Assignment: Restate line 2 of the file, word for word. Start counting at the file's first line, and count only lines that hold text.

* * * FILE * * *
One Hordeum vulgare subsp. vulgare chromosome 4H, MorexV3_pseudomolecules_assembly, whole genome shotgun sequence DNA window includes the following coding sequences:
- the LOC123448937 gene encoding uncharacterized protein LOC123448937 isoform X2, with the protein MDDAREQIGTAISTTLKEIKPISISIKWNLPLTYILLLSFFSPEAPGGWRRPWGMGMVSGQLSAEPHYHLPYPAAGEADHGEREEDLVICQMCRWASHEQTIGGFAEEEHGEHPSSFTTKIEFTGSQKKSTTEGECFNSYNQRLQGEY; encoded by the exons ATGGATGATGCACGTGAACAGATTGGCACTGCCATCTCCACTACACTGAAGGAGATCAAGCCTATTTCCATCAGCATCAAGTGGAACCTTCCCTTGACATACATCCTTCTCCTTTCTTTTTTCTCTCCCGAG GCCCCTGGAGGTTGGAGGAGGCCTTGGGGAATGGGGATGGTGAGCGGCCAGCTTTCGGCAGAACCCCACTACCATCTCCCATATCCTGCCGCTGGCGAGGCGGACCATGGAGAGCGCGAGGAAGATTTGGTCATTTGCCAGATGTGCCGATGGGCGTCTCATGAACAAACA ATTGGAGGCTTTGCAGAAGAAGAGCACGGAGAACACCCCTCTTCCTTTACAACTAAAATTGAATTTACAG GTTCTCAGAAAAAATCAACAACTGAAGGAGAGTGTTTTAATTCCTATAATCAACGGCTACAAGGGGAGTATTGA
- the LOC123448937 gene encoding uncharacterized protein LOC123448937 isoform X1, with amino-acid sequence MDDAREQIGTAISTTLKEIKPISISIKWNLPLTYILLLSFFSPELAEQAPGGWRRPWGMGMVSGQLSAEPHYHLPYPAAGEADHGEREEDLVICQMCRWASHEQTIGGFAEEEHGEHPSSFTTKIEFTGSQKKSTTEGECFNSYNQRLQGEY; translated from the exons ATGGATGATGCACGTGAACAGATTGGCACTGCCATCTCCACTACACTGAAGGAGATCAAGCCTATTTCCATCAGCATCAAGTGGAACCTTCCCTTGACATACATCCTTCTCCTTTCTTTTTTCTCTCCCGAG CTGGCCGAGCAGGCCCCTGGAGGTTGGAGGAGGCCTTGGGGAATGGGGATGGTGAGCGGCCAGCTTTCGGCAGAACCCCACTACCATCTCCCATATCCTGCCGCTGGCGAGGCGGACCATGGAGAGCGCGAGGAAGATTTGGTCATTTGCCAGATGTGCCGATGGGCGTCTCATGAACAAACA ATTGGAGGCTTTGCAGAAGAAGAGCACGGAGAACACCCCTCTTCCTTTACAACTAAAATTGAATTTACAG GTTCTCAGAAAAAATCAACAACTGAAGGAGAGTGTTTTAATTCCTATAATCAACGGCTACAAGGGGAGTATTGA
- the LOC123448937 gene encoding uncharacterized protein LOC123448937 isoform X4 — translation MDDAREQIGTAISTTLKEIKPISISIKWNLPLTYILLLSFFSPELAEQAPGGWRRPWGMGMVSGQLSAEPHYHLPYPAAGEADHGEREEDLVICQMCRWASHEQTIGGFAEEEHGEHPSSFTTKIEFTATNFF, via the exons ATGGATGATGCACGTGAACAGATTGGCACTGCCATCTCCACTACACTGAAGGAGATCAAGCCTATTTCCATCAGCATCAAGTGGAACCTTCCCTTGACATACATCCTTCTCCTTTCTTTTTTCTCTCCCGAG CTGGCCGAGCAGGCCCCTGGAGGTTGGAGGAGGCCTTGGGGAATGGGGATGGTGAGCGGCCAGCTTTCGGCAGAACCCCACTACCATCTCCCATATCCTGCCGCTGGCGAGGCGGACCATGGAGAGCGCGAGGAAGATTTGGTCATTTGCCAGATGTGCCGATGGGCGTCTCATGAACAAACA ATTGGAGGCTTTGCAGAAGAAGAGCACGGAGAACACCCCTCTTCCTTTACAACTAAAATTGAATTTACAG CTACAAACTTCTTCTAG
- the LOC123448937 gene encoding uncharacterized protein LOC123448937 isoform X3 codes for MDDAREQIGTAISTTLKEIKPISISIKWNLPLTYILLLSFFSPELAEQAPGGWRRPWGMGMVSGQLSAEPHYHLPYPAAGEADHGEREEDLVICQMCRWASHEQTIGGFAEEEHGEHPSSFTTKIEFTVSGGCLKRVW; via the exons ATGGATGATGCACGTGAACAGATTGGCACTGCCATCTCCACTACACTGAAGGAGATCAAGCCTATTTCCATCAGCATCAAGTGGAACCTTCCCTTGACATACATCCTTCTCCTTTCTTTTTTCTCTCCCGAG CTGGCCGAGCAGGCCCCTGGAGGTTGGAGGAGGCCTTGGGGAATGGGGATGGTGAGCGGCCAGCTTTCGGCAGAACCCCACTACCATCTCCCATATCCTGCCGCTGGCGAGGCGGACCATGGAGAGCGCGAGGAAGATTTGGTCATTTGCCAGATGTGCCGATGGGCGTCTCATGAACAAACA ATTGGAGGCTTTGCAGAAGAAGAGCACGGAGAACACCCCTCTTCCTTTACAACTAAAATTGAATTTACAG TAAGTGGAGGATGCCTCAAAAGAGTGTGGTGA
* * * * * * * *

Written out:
- the LOC123448937 gene encoding uncharacterized protein LOC123448937 isoform X2, with the protein MDDAREQIGTAISTTLKEIKPISISIKWNLPLTYILLLSFFSPEAPGGWRRPWGMGMVSGQLSAEPHYHLPYPAAGEADHGEREEDLVICQMCRWASHEQTIGGFAEEEHGEHPSSFTTKIEFTGSQKKSTTEGECFNSYNQRLQGEY; encoded by the exons ATGGATGATGCACGTGAACAGATTGGCACTGCCATCTCCACTACACTGAAGGAGATCAAGCCTATTTCCATCAGCATCAAGTGGAACCTTCCCTTGACATACATCCTTCTCCTTTCTTTTTTCTCTCCCGAG GCCCCTGGAGGTTGGAGGAGGCCTTGGGGAATGGGGATGGTGAGCGGCCAGCTTTCGGCAGAACCCCACTACCATCTCCCATATCCTGCCGCTGGCGAGGCGGACCATGGAGAGCGCGAGGAAGATTTGGTCATTTGCCAGATGTGCCGATGGGCGTCTCATGAACAAACA ATTGGAGGCTTTGCAGAAGAAGAGCACGGAGAACACCCCTCTTCCTTTACAACTAAAATTGAATTTACAG GTTCTCAGAAAAAATCAACAACTGAAGGAGAGTGTTTTAATTCCTATAATCAACGGCTACAAGGGGAGTATTGA